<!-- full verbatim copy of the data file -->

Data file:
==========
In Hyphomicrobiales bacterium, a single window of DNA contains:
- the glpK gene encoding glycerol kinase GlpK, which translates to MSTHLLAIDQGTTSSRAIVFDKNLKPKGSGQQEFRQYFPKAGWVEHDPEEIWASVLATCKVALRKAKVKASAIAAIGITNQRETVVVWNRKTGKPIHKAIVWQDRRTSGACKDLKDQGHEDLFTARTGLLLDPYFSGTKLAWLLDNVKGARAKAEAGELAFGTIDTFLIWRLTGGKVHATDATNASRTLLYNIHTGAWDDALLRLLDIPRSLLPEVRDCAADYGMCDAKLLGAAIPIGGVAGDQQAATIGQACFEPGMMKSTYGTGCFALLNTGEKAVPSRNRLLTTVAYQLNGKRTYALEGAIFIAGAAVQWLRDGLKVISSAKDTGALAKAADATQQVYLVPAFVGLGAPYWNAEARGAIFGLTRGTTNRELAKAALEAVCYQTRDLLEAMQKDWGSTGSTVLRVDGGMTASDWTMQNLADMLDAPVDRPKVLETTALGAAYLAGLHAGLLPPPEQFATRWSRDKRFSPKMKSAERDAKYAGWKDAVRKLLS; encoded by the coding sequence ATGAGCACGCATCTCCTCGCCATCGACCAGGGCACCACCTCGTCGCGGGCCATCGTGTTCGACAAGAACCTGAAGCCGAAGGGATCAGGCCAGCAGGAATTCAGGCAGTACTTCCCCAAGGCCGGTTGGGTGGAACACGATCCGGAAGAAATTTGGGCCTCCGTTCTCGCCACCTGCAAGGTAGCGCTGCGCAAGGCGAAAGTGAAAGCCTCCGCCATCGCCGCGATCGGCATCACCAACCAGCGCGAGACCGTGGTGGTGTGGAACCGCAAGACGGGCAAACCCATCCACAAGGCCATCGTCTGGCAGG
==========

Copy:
In Hyphomicrobiales bacterium, a single window of DNA contains:
- the glpK gene encoding glycerol kinase GlpK, which translates to MSTHLLAIDQGTTSSRAIVFDKNLKPKGSGQQEFRQYFPKAGWVEHDPEEIWASVLATCKVALRKAKVKASAIAAIGITNQRETVVVWNRKTGKPIHKAIVWQDRRTSGACKDLKDQGHEDLFTARTGLLLDPYFSGTKLAWLLDNVKGARAKAEAGELAFGTIDTFLIWRLTGGKVHATDATNASRTLLYNIHTGAWDDALLRLLDIPRSLLPEVRDCAADYGMCDAKLLGAAIPIGGVAGDQQAATIGQACFEPGMMKSTYGTGCFALLNTGEKAVPSRNRLLTTVAYQLNGKRTYALEGAIFIAGAAVQWLRDGLKVISSAKDTGALAKAADATQQVYLVPAFVGLGAPYWNAEARGAIFGLTRGTTNRELAKAALEAVCYQTRDLLEAMQKDWGSTGSTVLRVDGGMTASDWTMQNLADMLDAPVDRPKVLETTALGAAYLAGLHAGLLPPPEQFATRWSRDKRFSPKMKSAERDAKYAGWKDAVRKLLS; encoded by the coding sequence ATGAGCACGCATCTCCTCGCCATCGACCAGGGCACCACCTCGTCGCGGGCCATCGTGTTCGACAAGAACCTGAAGCCGAAGGGATCAGGCCAGCAGGAATTCAGGCAGTACTTCCCCAAGGCCGGTTGGGTGGAACACGATCCGGAAGAAATTTGGGCCTCCGTTCTCGCCACCTGCAAGGTAGCGCTGCGCAAGGCGAAAGTGAAAGCCTCCGCCATCGCCGCGATCGGCATCACCAACCAGCGCGAGACCGTGGTGGTGTGGAACCGCAAGACGGGCAAACCCATCCACAAGGCCATCGTCTGGCAGG